The EU on Monday officially extended its sanctions against Russia for another six months.
EU leaders decided earlier this month to prolong the restrictive measures due to Moscow’s reluctance to fully implement the Minsk agreement meant to establish a ceasefire in Eastern Ukraine.
Monday’s official announcement renews economic sanctions until Jan. 31, 2021.
The bloc introduced restrictive measures in 2014 in response to “Russia’s destabilizing actions against Ukraine.”
Under the decision, certain Russian banks and companies have limited access to EU capital markets and are also barred from receiving financial assistance from European ones.
The measures also prohibit the trade of all defense-related goods as well as sensitive technologies that can be used in the Russian energy sector.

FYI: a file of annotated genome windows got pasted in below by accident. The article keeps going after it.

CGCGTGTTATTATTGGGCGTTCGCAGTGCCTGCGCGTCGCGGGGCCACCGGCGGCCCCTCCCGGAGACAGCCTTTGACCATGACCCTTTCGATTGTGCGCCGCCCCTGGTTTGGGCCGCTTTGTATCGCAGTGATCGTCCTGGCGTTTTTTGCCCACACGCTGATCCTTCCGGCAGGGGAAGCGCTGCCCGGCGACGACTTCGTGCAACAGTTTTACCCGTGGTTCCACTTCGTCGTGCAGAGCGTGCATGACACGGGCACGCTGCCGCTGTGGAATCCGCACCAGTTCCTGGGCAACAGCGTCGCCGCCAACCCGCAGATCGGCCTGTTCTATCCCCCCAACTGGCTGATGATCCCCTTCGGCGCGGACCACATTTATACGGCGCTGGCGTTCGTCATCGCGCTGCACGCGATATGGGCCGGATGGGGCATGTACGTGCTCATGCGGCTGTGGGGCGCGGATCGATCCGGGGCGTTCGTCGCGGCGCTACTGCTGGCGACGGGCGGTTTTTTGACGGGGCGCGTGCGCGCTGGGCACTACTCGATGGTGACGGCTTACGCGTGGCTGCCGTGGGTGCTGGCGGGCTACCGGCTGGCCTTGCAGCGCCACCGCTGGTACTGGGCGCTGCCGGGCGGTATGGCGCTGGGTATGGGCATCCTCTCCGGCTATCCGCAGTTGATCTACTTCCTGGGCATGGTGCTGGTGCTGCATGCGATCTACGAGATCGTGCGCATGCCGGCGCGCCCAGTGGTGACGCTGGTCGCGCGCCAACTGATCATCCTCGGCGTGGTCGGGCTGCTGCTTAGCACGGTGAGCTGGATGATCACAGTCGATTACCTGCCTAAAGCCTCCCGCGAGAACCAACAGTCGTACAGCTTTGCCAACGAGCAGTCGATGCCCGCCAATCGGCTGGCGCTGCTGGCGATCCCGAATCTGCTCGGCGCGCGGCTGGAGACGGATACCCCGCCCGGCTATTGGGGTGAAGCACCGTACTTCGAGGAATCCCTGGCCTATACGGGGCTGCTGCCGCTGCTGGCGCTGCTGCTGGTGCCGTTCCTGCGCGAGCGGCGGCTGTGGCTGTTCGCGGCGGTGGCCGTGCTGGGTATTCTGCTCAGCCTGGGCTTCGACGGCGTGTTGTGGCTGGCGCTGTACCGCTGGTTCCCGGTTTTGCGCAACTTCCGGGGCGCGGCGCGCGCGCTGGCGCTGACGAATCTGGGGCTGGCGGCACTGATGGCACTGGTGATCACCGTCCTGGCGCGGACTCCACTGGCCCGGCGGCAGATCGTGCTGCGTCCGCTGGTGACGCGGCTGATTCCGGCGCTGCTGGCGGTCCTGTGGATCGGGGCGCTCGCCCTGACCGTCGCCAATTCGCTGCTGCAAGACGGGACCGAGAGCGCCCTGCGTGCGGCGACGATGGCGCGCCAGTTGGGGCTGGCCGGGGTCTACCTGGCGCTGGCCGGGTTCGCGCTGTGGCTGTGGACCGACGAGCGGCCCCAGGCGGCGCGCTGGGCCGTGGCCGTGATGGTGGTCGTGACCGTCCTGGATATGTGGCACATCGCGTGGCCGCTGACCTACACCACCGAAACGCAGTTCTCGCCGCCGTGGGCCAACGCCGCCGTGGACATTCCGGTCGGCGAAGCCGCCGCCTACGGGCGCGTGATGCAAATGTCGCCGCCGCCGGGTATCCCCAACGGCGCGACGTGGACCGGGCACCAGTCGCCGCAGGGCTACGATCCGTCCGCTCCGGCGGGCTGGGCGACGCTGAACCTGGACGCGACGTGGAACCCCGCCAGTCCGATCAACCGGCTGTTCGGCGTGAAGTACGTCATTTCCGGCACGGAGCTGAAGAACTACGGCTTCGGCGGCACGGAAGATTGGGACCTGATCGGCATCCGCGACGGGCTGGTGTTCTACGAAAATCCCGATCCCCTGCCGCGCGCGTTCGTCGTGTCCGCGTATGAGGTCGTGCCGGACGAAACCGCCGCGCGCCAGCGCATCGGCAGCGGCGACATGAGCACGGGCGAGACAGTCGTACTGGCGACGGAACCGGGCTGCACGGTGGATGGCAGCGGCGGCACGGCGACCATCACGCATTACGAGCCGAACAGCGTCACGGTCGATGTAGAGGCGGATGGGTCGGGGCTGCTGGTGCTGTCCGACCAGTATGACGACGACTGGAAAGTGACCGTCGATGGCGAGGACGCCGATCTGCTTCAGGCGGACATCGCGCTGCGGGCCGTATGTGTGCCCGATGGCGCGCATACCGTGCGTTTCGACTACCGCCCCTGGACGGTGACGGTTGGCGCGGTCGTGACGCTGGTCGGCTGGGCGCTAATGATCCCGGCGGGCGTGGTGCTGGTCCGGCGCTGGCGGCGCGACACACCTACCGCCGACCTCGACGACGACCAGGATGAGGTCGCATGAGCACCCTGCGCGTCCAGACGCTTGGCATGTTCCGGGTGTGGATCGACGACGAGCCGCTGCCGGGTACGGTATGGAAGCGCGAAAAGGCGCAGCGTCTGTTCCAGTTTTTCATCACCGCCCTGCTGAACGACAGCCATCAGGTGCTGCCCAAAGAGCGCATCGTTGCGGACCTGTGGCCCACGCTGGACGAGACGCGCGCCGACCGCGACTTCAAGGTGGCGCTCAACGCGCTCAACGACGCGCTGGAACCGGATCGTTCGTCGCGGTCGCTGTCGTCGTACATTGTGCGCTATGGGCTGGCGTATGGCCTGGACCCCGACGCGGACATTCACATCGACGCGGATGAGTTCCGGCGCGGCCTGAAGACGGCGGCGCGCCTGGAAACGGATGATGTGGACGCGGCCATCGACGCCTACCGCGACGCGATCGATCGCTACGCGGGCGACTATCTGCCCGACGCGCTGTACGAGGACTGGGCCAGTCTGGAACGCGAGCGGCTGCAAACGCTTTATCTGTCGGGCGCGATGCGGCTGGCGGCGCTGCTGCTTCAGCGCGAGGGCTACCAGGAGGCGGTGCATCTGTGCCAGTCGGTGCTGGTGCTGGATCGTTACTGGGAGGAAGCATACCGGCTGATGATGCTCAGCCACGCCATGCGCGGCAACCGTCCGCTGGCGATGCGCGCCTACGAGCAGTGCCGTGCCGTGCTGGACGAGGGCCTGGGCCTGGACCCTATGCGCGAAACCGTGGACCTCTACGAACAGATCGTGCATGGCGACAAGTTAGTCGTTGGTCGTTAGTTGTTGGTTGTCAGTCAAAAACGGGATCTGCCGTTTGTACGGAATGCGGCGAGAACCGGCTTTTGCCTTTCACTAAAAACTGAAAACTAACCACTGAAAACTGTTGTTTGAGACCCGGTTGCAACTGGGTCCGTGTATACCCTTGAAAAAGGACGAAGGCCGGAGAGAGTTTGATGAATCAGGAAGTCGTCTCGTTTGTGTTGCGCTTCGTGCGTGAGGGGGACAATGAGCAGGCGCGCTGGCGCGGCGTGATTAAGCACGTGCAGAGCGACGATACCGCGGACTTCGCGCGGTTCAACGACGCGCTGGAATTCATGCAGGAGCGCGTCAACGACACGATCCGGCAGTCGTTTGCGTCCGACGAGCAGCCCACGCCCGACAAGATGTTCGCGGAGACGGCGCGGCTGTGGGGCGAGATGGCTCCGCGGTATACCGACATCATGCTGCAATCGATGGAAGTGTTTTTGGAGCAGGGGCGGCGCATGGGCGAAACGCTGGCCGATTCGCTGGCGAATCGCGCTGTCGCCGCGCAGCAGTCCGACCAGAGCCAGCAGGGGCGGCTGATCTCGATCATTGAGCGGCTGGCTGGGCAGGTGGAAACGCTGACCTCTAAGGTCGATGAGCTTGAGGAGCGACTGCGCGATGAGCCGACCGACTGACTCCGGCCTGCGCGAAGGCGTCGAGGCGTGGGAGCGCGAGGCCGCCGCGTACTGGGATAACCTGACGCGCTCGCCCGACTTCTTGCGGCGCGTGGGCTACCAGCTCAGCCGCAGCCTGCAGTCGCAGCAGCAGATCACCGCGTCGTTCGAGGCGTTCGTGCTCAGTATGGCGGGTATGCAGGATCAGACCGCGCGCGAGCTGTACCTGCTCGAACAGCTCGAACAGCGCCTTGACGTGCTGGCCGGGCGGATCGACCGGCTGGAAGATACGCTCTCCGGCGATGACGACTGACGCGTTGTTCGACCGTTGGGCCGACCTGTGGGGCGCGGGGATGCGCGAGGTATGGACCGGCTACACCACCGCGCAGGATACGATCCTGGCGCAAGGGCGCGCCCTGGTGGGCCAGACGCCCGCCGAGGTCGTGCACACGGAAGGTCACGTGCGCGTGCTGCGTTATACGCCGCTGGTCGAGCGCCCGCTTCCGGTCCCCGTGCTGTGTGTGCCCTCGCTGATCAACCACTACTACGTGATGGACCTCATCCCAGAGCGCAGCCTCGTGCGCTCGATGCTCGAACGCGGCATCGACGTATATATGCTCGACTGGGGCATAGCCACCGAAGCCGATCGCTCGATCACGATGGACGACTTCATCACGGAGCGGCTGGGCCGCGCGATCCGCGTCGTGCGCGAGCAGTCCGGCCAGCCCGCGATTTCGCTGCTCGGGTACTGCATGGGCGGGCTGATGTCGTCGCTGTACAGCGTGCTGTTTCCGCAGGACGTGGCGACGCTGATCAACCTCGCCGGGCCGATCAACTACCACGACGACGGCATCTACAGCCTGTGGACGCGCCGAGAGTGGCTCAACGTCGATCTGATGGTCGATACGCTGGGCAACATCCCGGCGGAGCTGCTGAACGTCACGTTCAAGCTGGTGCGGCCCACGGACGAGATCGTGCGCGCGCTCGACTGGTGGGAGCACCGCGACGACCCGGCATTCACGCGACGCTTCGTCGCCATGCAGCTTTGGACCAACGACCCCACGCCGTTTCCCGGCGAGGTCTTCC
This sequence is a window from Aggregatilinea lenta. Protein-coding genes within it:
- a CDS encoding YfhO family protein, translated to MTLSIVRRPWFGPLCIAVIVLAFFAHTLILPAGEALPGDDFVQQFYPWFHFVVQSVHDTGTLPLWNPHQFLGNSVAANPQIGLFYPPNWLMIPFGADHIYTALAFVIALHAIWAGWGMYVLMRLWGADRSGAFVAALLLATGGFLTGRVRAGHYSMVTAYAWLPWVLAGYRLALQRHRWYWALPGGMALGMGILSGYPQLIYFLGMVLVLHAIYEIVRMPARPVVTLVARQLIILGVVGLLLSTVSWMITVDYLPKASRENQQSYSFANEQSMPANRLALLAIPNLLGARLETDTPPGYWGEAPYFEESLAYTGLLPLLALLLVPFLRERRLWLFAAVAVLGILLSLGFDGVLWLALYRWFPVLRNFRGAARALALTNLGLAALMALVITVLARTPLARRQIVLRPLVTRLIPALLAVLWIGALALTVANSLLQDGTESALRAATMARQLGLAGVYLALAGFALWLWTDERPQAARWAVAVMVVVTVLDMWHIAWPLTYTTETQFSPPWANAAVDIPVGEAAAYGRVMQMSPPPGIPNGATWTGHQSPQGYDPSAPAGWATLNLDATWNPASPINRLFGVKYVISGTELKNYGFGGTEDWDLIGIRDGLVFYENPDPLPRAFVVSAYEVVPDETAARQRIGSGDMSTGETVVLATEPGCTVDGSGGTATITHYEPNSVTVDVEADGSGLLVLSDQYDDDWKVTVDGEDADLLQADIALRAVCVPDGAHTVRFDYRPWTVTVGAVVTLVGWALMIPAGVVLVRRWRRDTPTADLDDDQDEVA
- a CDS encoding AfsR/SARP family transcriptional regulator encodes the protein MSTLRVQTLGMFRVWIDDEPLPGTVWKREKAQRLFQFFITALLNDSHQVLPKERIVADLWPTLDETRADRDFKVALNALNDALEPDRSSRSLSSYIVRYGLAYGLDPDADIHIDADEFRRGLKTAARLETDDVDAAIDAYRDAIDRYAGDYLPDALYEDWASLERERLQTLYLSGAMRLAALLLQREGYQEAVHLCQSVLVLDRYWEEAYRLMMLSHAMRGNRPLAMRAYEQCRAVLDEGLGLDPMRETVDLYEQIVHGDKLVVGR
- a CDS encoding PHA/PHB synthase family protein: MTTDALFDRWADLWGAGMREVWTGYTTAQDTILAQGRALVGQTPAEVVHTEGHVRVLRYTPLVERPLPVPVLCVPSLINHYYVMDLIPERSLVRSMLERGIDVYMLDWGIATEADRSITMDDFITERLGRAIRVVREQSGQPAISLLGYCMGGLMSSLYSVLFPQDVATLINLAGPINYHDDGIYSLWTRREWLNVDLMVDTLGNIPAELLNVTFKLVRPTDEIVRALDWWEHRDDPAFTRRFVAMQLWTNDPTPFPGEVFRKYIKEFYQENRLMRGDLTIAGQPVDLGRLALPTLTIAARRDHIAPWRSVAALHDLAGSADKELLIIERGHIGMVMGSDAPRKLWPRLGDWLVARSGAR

In a separate decision, the EU earlier this month also extended its economic sanctions against Crimea and the port of Sevastopol.
The EU, the UN General Assembly, and Turkey all view Russia’s 2014 annexation of Crimea as illegal.
Ukraine also blames the Kremlin for separatist violence in eastern Ukraine near the border with Russia. Some 13,000 people have been killed in that conflict, a quarter of them civilians, and as many as 30,000 wounded, the UN said last year.
By Agnes Szucs in Brussels